(This is the point at which outraged Estee Lauder and Clinique and Shiseido and Your-Cosmetics-Counter-Here fans will hit the back button, skip down to leave a scathing comment, or come looking for my house.) You've seen the five things I want from perfume. Keep them in mind when I tell you that every fragrance I've tried from a cosmetics house has been of lower quality than those from couture or jewelers' houses.
There are perfumistas who swear by some cosmetics' houses' scents—but I don't know any personally. For my friends, family, and acquaintances as well as for myself, cosmetics-house perfume is a worse value than any other kind of perfume (including drugstore perfume). Though their prices are often the same, the cosmetics-house perfumes' substantivity, their intensity—even their complexity and originality of accord—pale when compared to couture and jewelers' perfumes.
This comes down to ingredients, not design. Many of the top perfume designers design for couture, perfume-only, jewelers', and cosmetics houses. The difference is in the range, cost and quality of the aromatics they're allowed to include in their scents.
This isn't me playing favorites; the higher quality of ingredients is generally true of couture perfumes—even of those I don't like. Balmain, for instance, has never produced a perfume I like; neither have Gaultier, Armani, or Versace, or a half-dozen others I could name. Their perfumes are, however, made with middle-to-high-quality ingredients, as well as being well-designed.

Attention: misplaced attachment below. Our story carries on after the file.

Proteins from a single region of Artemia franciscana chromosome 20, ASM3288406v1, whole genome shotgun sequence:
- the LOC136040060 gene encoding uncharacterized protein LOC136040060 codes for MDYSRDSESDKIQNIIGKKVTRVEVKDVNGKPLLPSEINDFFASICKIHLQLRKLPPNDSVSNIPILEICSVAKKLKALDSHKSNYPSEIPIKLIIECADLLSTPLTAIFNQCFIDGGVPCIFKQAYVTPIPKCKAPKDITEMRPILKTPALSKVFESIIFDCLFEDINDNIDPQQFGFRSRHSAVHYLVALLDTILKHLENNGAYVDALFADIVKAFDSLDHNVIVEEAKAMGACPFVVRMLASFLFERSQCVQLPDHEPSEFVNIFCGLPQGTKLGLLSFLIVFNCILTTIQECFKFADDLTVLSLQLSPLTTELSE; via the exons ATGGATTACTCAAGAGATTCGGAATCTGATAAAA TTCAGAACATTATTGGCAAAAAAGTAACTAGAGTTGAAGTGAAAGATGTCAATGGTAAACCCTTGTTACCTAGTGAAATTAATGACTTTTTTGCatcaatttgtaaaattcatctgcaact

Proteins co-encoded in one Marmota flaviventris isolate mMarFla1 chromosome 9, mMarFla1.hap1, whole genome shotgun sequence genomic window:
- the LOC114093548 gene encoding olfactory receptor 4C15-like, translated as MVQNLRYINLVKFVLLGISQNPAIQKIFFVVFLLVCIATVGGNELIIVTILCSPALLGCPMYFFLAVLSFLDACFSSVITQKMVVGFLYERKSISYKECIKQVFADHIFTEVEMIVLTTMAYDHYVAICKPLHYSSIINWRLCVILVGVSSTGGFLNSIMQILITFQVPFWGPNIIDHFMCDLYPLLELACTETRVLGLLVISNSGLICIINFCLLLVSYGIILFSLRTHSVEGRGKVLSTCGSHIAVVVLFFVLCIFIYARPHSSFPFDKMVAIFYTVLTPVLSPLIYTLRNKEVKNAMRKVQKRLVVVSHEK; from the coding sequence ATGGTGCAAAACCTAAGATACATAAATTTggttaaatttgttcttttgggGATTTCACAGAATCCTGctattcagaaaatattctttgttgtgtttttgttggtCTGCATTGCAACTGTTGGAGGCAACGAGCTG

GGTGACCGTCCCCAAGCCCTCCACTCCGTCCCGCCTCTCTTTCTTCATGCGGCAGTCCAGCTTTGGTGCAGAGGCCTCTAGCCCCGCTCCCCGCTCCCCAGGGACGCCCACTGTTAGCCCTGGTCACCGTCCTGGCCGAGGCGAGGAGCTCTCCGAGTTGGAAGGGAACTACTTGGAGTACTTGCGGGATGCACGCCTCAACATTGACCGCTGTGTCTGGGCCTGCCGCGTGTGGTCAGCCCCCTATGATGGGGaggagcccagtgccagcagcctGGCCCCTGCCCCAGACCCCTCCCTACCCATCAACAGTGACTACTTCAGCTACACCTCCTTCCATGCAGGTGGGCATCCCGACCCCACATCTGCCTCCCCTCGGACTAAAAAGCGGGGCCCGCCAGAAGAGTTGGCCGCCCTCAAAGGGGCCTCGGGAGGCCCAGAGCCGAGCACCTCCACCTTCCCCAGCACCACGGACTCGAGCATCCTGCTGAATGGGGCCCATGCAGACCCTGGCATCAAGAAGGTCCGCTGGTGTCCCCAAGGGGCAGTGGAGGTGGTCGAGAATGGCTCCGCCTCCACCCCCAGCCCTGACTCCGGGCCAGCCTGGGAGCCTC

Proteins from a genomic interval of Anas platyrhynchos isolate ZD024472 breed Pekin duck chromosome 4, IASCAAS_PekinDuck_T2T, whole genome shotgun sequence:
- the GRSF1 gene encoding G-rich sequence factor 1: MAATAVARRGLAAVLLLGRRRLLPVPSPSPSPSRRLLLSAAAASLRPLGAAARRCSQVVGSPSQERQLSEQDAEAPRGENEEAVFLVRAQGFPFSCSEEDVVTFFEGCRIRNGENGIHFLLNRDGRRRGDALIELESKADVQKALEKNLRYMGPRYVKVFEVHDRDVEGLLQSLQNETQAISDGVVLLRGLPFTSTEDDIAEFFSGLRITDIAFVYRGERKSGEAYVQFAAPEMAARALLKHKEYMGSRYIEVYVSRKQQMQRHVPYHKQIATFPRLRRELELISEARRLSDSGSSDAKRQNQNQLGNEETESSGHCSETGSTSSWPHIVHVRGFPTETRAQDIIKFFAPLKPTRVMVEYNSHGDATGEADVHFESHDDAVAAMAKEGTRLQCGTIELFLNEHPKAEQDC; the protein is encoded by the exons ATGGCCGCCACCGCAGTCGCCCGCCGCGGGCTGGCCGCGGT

I've recently begun trying perfumes from perfume-only houses again (including the Very Good ones listed above). The results have been generally outstanding—not surprising, really, considering the houses I chose. Still, I haven't tried a wide range yet, and given some I've tried in the past, I judge most houses on a scent-by-scent basis. After all, one of the first fragrances I ever tried and loved, perfume-only giant Guerlain's classic Shalimar, has almost no staying power and a nasty of habit of turning on the skin when the bottle is more than a year old—but their very simple Aqua Allegoria line contains several fragrances I love.
7. Wear the perfume as it's meant to be worn.
This should probably be number three, under "buy good perfume", because how you wear a perfume can turn a decent perfume into a good one—or vice versa.
Perfume should be worn so that you (and others) can smell it. The aromatics are released by body heat; the more skin you cover, the more intense the scent will be and the longer it will last. That means that touching a dab to your wrists and behind your ears is a great way to waste a good perfume.